Applications of ground-penetrating radar to glacial and frozen materials

John Woodward, Matthew Burke

Research output: Contribution to journalArticlepeer-review

48 Citations (Scopus)


Ground-penetrating radar is widely applied to the study of glacial and frozen materials. Significant areas of investigation include: 1) the water content of glaciers and frozen ground, often indicating the state of the thermal regime of glacier ice or permafrost, 2) route-ways for subglacial/subsurface drainage, 3) the internal structure of glacial and frozen materials, sometimes indicating flow properties of ice or permafrost, 4) the fracturing and deformation of frozen ground and glacier ice, and 5) inclusions in the sediment/ice matrix, such as salt water in sea ice, sediment in glacier ice and the ice content of frozen ground. This review of the application of GPR to glacial and frozen materials highlights recent scientific advances, assesses the limitations of the GPR technique for these environments and indicates possible future developments in the field.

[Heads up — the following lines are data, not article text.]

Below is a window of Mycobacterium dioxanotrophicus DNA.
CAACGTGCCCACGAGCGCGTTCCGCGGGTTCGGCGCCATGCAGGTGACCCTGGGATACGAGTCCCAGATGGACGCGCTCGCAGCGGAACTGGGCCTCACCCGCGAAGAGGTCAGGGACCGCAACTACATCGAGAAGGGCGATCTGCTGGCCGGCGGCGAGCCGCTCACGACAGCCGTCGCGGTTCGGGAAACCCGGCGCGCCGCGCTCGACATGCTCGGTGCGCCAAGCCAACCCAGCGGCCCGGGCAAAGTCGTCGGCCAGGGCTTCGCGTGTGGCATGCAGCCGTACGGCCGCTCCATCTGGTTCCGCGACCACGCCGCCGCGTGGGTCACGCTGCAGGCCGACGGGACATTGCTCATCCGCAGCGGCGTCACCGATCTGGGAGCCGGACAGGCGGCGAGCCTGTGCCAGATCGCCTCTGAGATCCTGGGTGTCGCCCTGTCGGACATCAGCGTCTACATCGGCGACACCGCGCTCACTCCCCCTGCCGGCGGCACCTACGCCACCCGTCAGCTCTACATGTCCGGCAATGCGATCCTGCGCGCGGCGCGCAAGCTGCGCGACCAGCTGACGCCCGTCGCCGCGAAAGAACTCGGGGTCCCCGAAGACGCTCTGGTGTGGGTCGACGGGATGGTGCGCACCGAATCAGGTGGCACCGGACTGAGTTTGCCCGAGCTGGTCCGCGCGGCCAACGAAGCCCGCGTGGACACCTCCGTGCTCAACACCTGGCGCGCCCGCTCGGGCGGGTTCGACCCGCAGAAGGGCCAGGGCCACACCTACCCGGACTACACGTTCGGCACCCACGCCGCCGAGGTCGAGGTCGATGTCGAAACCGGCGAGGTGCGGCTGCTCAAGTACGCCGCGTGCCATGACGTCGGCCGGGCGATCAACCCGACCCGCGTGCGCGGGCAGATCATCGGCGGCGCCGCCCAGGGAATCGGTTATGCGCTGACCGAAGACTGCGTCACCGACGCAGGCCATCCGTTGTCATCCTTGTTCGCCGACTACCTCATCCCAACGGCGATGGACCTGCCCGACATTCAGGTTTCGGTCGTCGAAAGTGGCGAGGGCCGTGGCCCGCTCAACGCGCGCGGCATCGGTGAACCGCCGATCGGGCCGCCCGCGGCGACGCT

Original languageEnglish
Pages (from-to)69-85
JournalJournal of Environmental and Engineering Geophysics
Issue number1
Publication statusPublished - Mar 2007


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